– Aubergine
    Aug 10, 2019 at 16:59
  • 1
    Solved my problem. Thanks mate! Oct 9, 2019 at 8:03
  • helped me in 2020 Apr 17, 2020 at 16:57

python -m pipenv may work for you, (or python3 -m pipenv or py 3 -m pipenv) this is telling python to run the module pipenv instead of the terminal shortcut which sometimes doesn't install properly.

Just to show they are equivalent when I installed pipenv and run which pipenv it points to a file like /Library/Frameworks/Python.framework/Versions/3.6/bin/pipenv which looks like this:


# -*- coding: utf-8 -*-
import re
import sys

from pipenv import cli

if __name__ == '__main__':
    sys.argv[0] = re.sub(r'(-script\.pyw?|\.exe)?$', '', sys.argv[0])

so it removes .pyw or .exe from the executable name then call pipenv.cli.cli(). It is likely there is a file like this on your machine it just didn't add python's /bin folder to your system PATH so it isn't accessible, there is usually a warning when installing python if this happens but no one checks those. :P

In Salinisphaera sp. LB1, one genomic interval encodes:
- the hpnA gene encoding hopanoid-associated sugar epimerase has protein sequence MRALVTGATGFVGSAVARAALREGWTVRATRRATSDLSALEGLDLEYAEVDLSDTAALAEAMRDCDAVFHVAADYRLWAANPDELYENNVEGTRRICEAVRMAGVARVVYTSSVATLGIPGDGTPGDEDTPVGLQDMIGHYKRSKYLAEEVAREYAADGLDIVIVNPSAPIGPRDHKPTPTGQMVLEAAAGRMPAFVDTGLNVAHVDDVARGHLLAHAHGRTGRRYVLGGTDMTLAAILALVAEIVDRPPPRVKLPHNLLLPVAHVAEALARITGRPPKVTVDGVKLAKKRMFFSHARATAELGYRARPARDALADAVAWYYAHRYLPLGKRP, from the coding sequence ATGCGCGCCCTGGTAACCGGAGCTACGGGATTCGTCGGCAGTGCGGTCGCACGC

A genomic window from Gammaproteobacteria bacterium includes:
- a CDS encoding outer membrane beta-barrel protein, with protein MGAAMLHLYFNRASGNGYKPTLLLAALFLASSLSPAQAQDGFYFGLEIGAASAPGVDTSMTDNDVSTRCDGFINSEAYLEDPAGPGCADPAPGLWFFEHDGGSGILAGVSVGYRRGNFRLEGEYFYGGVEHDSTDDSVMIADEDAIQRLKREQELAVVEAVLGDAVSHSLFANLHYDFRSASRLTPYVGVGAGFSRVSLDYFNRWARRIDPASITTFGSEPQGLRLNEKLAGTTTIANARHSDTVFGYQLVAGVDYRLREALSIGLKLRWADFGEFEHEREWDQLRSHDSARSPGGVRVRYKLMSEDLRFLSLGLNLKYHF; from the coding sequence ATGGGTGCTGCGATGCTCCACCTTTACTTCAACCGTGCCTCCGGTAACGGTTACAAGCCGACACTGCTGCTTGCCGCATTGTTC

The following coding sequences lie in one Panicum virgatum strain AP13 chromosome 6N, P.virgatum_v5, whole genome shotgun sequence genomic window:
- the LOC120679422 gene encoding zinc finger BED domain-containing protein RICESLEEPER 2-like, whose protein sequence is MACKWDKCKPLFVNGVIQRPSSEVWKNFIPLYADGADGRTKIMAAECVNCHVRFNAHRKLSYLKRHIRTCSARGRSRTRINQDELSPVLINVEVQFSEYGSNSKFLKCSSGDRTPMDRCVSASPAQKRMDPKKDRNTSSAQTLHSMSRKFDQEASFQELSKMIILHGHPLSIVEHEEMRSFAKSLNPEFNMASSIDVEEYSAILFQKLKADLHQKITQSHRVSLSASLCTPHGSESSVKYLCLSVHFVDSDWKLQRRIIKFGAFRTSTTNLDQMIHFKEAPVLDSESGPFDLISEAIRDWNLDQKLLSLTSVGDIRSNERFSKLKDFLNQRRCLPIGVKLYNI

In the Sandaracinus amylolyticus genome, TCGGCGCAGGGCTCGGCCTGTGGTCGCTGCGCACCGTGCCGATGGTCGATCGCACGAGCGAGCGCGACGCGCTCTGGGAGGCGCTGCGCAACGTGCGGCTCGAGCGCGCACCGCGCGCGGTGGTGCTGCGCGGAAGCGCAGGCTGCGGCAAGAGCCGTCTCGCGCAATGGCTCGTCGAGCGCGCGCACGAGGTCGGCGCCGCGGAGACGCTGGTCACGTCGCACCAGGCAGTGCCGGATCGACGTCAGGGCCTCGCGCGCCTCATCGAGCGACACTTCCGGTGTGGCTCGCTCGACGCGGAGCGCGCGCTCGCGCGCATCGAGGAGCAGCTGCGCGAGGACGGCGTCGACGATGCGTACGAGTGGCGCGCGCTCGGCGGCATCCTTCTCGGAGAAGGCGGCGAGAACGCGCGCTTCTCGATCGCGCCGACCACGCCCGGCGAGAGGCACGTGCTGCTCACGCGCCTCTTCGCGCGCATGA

the module pipenv.__main__ which is run when using python -m pipenv looks like this:

from .cli import cli

if __name__ == '__main__':

Which calls pipenv.cli.cli(). So this main module absolutely does the same effective thing.

  • Using python -m pipenv requests returned Traceback followed by a dozen file/line number specifications and PermissionError: [Errno 13] Permission denied: 'Pipfile'. When I run a program with the lineimport requests Python returns the error ModuleNotFoundError: No module named 'requests'. BTW, I appreciate your detailed answer, but it's beyond my level of understanding and I don't know how to implement it in Windows. So maybe a better question would be What's the easiest way to install a package? (I tried python -m pip install requests with no improvements.)
    – Robert
    Sep 4, 2017 at 17:59
  • @Robert using python -m pip install is my suggestion for installing packages, if that is resulting in error I'd be interested in what that error is. also when you run python programs how do you do that? Sep 4, 2017 at 18:39
  • I decided to cleanly reinstall Python as I had remnants of two different versions on my system. I'm still not able to install packages, and my follow-up question is here
    – Robert
    Sep 4, 2017 at 19:04
  • The first paragraph of your answer solved my problem. Dec 28, 2020 at 16:07

to solve this problem i need to start my CMD as administrator.

  1. pip uninstall pipenv

  2. pip install pipenv

To test this new configuration, you can write pipenv --version


Use python -m pipenv instead of just pipenv, it should work. Best of luck to you.


Try adding the following to Path environmental variable:


instead of the \site-package, as that is where pipenv.exe is installed (at least for me).